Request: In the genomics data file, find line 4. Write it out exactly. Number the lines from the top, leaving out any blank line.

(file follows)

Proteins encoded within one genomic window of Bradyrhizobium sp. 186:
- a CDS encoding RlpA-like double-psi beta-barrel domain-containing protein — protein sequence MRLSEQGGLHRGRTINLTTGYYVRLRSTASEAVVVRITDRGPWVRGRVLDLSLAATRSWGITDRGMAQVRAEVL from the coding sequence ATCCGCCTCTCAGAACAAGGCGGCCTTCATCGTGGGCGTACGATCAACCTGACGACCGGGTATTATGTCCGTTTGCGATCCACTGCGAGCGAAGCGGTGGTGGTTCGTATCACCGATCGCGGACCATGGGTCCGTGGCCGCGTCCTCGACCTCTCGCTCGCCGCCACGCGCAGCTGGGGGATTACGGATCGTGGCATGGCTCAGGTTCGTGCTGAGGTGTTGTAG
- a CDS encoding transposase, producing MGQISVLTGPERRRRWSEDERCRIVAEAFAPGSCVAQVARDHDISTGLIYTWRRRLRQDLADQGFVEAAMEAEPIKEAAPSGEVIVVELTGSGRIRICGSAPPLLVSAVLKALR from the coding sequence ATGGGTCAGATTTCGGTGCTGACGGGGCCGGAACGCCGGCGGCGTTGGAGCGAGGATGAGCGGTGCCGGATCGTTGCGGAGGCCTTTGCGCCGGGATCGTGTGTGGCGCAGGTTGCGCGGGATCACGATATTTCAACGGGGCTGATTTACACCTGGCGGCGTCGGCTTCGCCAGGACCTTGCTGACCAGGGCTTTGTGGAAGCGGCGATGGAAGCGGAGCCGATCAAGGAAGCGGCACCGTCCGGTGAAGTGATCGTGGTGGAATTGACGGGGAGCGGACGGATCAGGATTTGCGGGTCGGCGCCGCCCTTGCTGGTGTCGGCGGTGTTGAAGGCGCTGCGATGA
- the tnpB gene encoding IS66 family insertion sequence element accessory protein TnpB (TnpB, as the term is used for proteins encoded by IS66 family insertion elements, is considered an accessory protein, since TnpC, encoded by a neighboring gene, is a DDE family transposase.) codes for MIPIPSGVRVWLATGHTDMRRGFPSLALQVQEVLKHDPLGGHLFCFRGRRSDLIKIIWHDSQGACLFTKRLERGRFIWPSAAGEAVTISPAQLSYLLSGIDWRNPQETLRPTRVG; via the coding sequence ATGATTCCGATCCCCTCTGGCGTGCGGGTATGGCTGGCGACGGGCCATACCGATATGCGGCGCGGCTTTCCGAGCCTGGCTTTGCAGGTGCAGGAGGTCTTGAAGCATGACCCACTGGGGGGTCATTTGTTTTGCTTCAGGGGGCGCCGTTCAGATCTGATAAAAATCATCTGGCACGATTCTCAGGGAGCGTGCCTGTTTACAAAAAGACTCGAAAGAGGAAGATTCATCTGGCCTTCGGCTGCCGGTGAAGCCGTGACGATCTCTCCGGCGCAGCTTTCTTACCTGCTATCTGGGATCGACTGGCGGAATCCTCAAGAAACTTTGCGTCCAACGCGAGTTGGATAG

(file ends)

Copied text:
- the tnpB gene encoding IS66 family insertion sequence element accessory protein TnpB (TnpB, as the term is used for proteins encoded by IS66 family insertion elements, is considered an accessory protein, since TnpC, encoded by a neighboring gene, is a DDE family transposase.) codes for MIPIPSGVRVWLATGHTDMRRGFPSLALQVQEVLKHDPLGGHLFCFRGRRSDLIKIIWHDSQGACLFTKRLERGRFIWPSAAGEAVTISPAQLSYLLSGIDWRNPQETLRPTRVG; via the coding sequence ATGATTCCGATCCCCTCTGGCGTGCGGGTATGGCTGGCGACGGGCCATACCGATATGCGGCGCGGCTTTCCGAGCCTGGCTTTGCAGGTGCAGGAGGTCTTGAAGCATGACCCACTGGGGGGTCATTTGTTTTGCTTCAGGGGGCGCCGTTCAGATCTGATAAAAATCATCTGGCACGATTCTCAGGGAGCGTGCCTGTTTACAAAAAGACTCGAAAGAGGAAGATTCATCTGGCCTTCGGCTGCCGGTGAAGCCGTGACGATCTCTCCGGCGCAGCTTTCTTACCTGCTATCTGGGATCGACTGGCGGAATCCTCAAGAAACTTTGCGTCCAACGCGAGTTGGATAG